Arthur Douglass

Click here to 
Print this page

Biography finder

A

B

C

D

E

F

G

H

I

J

K

L

M

N

O

P

Q

R

S

T

U

V

W

X

Y

Z

 

 

Index of first names

 


This page is a stub.  You can help improve it.

The Hon Arthur Douglass, of Heatherton Towers, Grahamstown, C.C. and of the Civil Service (C.T.) and rand Clubs, was born at Market Harborough, Leicestershire, Jan 1843, the 5th son of James Ley Hegar Douglass, Solicitor, Market Harborough.

He was was educated at Leicester Collegiate School and served as midshipman in the Royal Navy. He went to the Cape as a land surveyor in 1864 and started farming and the domestication of ostriches. He was one of the first commercial Ostrich farmers at Heatherton Towers, near Grahamstown.

He was elected in 1875 as a non residential fellow of the Royal Colonial Institute, Strand, London.

A Captain of the "Rovers" in the 'K war' of 1878(1), he was present at the Peri Bush engagement(2). In the Morosi campaign of 1879(3), he was a Captain in the 1st Cape Yeomanry Regiment and served in the Boer War as Major and O.C. the Mounted Albany Troops.

He entered the Cape Assembly as member for Grahamstown, at the general election in 1884, and represented that constituency with slight intermission from that time until, in Feb 1904, the Progressives rejected him at general election. He is a moderate in politics and was associated with the Anti-Suspensionist party. He joined Sir Gordon Sprigg's Cabinet as Minister for Railways and Commisioner of Public Works. He was was M.L.A. for Graham's Town for 20 years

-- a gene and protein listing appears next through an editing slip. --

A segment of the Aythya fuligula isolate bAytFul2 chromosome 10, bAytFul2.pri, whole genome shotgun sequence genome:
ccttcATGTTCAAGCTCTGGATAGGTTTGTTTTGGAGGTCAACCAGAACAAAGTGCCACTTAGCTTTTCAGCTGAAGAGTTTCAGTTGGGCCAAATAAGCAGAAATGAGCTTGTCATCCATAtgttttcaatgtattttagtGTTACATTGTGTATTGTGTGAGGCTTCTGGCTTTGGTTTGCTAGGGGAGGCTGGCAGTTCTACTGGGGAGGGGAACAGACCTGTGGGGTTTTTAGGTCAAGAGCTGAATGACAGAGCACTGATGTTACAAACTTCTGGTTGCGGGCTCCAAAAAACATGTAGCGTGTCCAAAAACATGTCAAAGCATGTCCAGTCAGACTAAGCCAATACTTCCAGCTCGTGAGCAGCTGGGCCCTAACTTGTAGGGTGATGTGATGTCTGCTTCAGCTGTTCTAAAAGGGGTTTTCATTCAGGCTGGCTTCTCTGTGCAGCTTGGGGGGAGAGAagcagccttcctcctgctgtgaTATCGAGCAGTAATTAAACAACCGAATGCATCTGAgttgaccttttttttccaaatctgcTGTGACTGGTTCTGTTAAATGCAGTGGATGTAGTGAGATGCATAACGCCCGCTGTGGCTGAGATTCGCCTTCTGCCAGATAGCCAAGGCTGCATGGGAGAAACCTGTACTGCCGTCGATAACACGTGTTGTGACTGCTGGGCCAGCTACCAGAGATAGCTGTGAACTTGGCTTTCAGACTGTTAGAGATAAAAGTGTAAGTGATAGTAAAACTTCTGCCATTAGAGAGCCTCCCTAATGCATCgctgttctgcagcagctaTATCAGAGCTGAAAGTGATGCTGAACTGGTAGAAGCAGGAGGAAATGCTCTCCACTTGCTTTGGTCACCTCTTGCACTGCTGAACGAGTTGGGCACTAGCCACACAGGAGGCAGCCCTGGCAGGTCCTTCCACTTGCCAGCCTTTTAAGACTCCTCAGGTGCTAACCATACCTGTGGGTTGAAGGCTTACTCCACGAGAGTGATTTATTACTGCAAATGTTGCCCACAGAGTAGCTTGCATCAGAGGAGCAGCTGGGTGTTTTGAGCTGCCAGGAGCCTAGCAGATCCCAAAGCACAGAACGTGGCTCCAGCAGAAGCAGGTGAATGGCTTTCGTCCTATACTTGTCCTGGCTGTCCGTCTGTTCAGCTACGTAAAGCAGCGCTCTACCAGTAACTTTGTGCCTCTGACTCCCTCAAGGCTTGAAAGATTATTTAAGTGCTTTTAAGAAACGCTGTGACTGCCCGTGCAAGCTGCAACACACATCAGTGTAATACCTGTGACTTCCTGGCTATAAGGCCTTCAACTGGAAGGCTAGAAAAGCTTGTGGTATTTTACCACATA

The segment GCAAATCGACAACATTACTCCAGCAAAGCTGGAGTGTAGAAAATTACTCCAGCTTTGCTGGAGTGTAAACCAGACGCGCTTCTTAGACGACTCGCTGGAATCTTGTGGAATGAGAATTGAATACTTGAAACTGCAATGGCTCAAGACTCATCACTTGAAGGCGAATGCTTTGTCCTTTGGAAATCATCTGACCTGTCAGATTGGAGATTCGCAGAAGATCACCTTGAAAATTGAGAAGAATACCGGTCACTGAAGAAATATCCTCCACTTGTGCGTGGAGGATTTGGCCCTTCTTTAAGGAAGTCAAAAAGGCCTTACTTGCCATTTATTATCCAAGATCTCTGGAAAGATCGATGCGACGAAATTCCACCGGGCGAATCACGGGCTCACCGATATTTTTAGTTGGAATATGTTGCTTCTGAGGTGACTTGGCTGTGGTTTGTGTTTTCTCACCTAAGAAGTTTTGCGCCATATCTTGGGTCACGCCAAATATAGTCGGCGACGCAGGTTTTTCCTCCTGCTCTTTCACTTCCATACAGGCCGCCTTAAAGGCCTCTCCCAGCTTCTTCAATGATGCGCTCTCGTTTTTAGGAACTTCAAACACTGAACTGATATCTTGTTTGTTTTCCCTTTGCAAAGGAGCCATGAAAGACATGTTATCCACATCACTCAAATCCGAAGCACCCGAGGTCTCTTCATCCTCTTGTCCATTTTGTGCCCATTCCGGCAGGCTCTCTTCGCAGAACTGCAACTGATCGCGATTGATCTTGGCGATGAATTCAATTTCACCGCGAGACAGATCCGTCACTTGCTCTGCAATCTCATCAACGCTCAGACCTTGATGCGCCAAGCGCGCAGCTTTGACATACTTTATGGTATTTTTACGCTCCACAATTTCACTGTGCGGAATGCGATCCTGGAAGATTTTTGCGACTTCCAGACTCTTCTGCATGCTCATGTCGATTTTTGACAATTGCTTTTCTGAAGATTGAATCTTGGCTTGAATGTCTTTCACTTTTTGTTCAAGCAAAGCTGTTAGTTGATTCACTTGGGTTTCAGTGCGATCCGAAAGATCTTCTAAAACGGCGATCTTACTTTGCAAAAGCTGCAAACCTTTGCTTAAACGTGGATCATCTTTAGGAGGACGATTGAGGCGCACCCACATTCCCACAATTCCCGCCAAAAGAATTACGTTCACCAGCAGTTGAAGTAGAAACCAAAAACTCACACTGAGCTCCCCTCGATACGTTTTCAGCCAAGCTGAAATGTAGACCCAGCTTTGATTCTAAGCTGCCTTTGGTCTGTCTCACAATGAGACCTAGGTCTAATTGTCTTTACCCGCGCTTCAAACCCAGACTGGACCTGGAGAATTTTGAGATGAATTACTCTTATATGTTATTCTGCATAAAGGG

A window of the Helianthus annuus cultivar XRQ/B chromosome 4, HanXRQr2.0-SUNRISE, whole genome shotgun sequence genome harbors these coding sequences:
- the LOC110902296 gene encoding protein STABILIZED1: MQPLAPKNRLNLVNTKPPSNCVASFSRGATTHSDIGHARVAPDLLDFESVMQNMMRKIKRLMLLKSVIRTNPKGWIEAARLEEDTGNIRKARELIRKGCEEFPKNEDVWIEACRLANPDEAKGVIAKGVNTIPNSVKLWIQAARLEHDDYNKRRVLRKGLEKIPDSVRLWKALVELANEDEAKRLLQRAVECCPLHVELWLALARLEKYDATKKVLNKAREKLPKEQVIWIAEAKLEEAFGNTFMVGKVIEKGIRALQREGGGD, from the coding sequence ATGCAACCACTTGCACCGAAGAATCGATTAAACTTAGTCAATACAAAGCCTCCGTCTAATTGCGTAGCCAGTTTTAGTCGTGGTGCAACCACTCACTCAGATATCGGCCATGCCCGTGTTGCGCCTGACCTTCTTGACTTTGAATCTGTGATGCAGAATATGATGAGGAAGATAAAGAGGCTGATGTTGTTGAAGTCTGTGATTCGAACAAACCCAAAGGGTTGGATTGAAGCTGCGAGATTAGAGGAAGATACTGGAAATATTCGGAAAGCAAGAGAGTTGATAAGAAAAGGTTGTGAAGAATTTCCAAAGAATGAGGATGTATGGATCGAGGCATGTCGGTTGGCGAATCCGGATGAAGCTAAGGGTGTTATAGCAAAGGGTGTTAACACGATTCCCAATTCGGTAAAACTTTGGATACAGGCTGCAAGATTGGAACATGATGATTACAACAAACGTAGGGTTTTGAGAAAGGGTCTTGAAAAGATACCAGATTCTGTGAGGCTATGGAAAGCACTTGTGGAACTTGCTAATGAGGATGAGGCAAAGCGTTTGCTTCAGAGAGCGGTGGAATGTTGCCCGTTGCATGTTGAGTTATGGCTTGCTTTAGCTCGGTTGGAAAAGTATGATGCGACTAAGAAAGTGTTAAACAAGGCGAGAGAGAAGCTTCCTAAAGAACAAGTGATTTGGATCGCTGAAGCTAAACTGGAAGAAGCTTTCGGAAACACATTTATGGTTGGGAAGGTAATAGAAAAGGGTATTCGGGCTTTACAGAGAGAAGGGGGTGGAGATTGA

Arthur Douglass, the Commissioner of Public Works in Sprigg's cabinet, contested Woodstock as an 'Independent Progressive' after being defeated by Dr. Jameson and R.H. Wood in his constituency of Grahamstown. Prior to his nomination, the Political Labour League had fielded two candidates, Andrew. Corley and Thomas Gibson, but the League asked Gibson to withdraw in favour of Douglass so as to avoid splitting the 'Anti-Progressive' vote between three candidates. Gibson refused to comply and he was accused of 'ratting' to the Progressives, but his refusal was understandable as Douglass had not been noted for his sympathy towards the urban working man.

Douglass was actually a farmer and tended to throw in his lot wjth the Bondsmen when the commission voted on specific proposals.

During Sir Gordon's absence in England, in the summer of 1902, he acted as Premier of the Colony.

Arthur Douglass married in 1867, Martha Emily, 2nd daughter of Joseph Perkins of Laughton, Leicestershire. Their children were: Francis Wingfield Douglass, Clara Emily Douglass, James Hilton Douglass, Edward Wingfield Douglass, Percy Archibald Douglass, Charles Heatherton Douglass and Arthur Wingfield Douglass.

He died on 11th October 1905 in Wynberg, Western Cape, South Africa



Francis Wingfield Douglass: On leaving (St Andrews) served two years in the Customs Office, since that a farmer. Major, Scots Fusiliers (21st Foot) 1891. Served six months at Lieutenant in Gorringe's Flying Column 1901, first in E Squadron and then in the Scouts, and afterwards as private in the Fort Brown Troop of the C.D.F. Possible son>>>?
Percy A. Douglass, Esq., School of Mines, Kimberley: (At St Andrews College) Jan 1889 - June 1895. Passed Elem. Exam 1891, Sch. Higher 1893, Matric. 1895. Joined the School of Mines.